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Brews & Views Bulletin Board Service * Brews and Views Archive 2004 * Archive through August 18, 2004 * Oat confusion < Previous Next >

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Colby Enck
New Member
Username: Thecheese

Post Number: 16
Registered: 06-2003
Posted on Sunday, August 15, 2004 - 10:58 am:   Edit Post Delete Post View Post/Check IP    Ban Poster IP (Moderator/Admin only)

A search of the archives leaves me educated but confused...

Are the Flaked Oats that I bought at the LHBS the same as Quaker 100% rolled oats or quick oats?

How are quick oats different than the flaked or rolled oats?

Which ones should be mashed, and what temps are necessary?

How much should I be concerned about stuck sparges (my recipe uses 1/2 lb for 5 gal; I have a braided SS hose) and would rice hulls be advised?

Thanks in advance, I hate rehashing these questions.
 

Bill Pierce
Moderator
Username: Billpierce

Post Number: 248
Registered: 01-2002
Posted on Sunday, August 15, 2004 - 02:30 pm:   Edit Post Delete Post View Post/Check IP    Ban Poster IP (Moderator/Admin only)

Flaked oats are the same as quick (one-minute) oats but not instant oatmeal. They are pre-gelatinized and can be added directly to the mash (no separate cereal mash needed) but should not be steeped. The conversion temperature is the same as for malted barley. Personally I would recommend 4-5 oz. of rice hulls for a 5 gal. recipe that calls for 1 lb. or more of oats. You probably won't have any problems with only half a pound if your sparge is normally smooth.
 

Dave Witt
Intermediate Member
Username: Davew

Post Number: 455
Registered: 03-2003
Posted on Sunday, August 15, 2004 - 02:31 pm:   Edit Post Delete Post View Post/Check IP    Ban Poster IP (Moderator/Admin only)

Mashing is required for any oats. A 148-155F single infusion is fine.

Oats tend to cause a slow runoff, but only 1/2# is not too much cause for concern. I might use some rice hulls if there was 2# of oats in your recipe.

IIRC, the types of oats you mention can all be added to the mash. I think its the steel cut oats that require a cereal mash. But, I could be wrong.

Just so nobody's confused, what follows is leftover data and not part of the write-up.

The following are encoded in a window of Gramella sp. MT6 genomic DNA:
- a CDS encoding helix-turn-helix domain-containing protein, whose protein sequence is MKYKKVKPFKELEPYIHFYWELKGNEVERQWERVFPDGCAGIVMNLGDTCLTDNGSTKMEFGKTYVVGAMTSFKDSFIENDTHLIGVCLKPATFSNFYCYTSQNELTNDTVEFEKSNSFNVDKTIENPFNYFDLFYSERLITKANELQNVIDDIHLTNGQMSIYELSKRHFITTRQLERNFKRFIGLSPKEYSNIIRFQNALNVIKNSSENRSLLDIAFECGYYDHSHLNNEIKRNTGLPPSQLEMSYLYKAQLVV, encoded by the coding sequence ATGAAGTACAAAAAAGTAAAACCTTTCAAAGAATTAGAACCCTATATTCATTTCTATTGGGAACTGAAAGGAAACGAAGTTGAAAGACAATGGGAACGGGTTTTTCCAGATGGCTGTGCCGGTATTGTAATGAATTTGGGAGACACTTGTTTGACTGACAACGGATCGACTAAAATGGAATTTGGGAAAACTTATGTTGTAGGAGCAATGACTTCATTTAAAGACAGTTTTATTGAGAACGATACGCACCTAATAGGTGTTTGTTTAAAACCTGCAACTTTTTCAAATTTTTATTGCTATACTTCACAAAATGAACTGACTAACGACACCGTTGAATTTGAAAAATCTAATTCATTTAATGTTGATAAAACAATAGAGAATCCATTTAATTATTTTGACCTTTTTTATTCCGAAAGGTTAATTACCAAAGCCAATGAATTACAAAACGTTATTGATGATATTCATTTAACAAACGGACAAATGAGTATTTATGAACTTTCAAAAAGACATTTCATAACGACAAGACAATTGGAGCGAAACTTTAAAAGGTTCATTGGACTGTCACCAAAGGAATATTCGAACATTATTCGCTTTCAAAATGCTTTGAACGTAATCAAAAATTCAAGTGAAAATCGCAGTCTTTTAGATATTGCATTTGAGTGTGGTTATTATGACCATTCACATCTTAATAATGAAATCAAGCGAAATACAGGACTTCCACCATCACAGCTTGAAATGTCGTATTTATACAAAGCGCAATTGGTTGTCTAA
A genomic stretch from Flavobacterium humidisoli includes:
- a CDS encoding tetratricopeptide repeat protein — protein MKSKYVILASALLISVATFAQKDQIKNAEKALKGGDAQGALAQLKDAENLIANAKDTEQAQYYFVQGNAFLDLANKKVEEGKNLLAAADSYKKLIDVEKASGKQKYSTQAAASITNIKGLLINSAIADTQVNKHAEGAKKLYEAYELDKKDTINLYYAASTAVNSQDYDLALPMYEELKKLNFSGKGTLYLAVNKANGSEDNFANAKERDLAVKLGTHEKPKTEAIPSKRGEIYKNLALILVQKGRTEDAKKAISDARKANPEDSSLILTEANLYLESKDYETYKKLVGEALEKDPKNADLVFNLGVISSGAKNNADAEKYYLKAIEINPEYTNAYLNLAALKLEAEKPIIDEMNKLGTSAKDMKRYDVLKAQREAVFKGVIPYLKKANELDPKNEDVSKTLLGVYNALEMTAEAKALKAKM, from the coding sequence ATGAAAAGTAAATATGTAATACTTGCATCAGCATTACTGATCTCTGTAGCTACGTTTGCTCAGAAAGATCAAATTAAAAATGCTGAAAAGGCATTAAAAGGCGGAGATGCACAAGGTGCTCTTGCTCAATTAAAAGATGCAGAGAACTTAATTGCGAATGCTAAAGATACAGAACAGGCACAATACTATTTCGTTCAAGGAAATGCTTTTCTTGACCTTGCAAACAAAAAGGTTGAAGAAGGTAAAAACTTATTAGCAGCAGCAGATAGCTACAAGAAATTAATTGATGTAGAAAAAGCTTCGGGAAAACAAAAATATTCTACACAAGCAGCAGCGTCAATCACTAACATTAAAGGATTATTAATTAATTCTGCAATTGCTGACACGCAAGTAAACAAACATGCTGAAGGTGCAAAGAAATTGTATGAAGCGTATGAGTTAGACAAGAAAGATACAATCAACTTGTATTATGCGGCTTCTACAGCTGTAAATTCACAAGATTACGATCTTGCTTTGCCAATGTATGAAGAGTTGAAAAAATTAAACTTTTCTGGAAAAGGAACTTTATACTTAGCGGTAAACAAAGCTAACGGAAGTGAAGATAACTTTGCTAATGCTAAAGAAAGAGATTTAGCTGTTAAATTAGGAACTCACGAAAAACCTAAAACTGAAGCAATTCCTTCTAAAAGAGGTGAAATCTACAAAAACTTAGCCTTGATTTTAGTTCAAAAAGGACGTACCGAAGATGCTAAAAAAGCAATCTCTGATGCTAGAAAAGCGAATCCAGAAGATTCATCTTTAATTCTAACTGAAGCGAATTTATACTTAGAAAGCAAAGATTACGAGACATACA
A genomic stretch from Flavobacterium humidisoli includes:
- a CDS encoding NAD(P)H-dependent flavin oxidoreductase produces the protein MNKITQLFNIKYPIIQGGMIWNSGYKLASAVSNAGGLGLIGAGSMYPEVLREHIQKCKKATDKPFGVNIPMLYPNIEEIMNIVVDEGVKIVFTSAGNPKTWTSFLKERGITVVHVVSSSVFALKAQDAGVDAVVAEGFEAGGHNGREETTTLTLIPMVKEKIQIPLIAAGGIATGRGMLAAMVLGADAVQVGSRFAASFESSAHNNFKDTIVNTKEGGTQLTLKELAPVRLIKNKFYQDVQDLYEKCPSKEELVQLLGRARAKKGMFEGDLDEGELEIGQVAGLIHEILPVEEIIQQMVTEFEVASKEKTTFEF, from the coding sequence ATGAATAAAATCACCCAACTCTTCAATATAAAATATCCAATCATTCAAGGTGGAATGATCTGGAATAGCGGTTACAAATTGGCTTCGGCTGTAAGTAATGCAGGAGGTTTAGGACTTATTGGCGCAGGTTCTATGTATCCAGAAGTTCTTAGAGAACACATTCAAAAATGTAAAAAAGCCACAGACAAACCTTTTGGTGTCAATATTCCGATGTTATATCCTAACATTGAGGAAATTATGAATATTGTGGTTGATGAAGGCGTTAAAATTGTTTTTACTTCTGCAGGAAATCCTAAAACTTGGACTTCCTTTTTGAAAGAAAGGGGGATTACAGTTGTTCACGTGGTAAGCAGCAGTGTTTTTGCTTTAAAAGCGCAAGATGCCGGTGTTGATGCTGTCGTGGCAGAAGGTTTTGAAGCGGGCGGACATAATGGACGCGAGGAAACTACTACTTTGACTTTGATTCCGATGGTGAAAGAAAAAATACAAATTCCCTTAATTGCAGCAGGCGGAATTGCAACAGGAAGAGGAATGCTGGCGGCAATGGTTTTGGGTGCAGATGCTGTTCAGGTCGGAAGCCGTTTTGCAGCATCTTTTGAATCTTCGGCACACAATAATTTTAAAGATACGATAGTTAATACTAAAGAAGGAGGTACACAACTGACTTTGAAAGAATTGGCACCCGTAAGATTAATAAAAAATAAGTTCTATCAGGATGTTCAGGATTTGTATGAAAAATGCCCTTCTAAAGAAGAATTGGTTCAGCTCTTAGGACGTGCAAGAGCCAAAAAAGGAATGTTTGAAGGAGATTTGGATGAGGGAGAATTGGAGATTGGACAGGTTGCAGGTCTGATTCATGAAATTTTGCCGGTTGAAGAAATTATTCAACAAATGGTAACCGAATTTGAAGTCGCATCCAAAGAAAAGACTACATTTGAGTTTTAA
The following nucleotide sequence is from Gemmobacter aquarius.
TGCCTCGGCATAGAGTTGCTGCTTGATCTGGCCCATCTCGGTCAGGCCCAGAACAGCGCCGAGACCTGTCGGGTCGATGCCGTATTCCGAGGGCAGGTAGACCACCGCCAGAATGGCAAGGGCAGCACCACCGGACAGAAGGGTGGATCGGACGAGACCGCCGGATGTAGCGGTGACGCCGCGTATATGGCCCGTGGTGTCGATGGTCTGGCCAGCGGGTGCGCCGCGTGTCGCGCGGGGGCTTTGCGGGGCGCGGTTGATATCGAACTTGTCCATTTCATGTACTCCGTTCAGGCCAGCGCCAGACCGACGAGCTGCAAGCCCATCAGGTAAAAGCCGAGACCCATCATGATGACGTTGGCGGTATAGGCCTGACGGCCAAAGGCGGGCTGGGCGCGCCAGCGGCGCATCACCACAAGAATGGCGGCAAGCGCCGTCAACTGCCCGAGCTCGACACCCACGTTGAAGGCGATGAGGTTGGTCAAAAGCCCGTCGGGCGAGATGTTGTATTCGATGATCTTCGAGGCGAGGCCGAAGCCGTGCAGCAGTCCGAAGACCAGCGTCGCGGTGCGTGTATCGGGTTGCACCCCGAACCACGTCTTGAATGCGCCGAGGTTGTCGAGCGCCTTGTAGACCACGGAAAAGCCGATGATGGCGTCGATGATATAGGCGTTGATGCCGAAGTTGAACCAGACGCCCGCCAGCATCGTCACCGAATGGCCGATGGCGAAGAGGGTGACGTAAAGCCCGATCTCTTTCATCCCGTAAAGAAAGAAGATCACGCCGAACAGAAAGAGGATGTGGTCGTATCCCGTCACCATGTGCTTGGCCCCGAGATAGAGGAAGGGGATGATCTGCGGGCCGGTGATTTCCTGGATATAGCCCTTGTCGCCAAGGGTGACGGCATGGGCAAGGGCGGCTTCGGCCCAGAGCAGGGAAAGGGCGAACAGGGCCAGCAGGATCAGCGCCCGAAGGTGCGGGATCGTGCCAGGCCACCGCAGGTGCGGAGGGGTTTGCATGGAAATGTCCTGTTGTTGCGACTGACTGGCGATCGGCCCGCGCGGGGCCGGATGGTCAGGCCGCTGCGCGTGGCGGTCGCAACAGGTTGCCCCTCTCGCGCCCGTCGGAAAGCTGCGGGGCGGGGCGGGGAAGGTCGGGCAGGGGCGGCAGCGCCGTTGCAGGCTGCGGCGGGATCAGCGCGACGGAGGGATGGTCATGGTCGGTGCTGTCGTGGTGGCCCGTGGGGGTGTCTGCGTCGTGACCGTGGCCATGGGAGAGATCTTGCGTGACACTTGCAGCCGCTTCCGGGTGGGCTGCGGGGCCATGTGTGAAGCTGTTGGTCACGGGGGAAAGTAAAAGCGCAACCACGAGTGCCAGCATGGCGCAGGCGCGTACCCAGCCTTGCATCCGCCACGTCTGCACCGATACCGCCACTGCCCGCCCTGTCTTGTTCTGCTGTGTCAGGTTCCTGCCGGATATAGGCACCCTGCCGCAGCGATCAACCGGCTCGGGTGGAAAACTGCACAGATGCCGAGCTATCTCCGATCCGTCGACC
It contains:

Colby Enck
New Member
Username: Thecheese

Post Number: 17
Registered: 06-2003
Posted on Sunday, August 15, 2004 - 03:34 pm:   Edit Post Delete Post View Post/Check IP    Ban Poster IP (Moderator/Admin only)

Thanks for clearing that up for me.

Now a recipe question:

Would some torrified wheat help to counteract the head-reducing oils in the oats? I'm using the Clone Brews all-grain recipe for Sam Smith's Oatmeal Stout, but I'll be priming with corn sugar since I don't have wheat DME on hand at the moment. I'm assuming they use the wheat DME for priming to help head retention (any other reason why this might be?)

And a strictly cosmetic question:

Does toasting the oats make them a lot darker? Putting my ingredients in ProMash gives me a color of 26.7 estimated SRM (black), while the clone recipe says 68 SRM (really black?). At what point is black, black (if you know what I mean)?
 

Bill Pierce
Moderator
Username: Billpierce

Post Number: 252
Registered: 01-2002
Posted on Sunday, August 15, 2004 - 04:49 pm:   Edit Post Delete Post View Post/Check IP    Ban Poster IP (Moderator/Admin only)

There aren't enough oils in the oats to cause a problem with heading, Colby, especially with the small amount you are using. Also, I wouldn't worry too much about the color contribution for only half a pound. The dark color of stout comes from the roast barley and black malt. If you want a darker beer, use more of those grains.

(Message edited by BillPierce on August 16, 2004)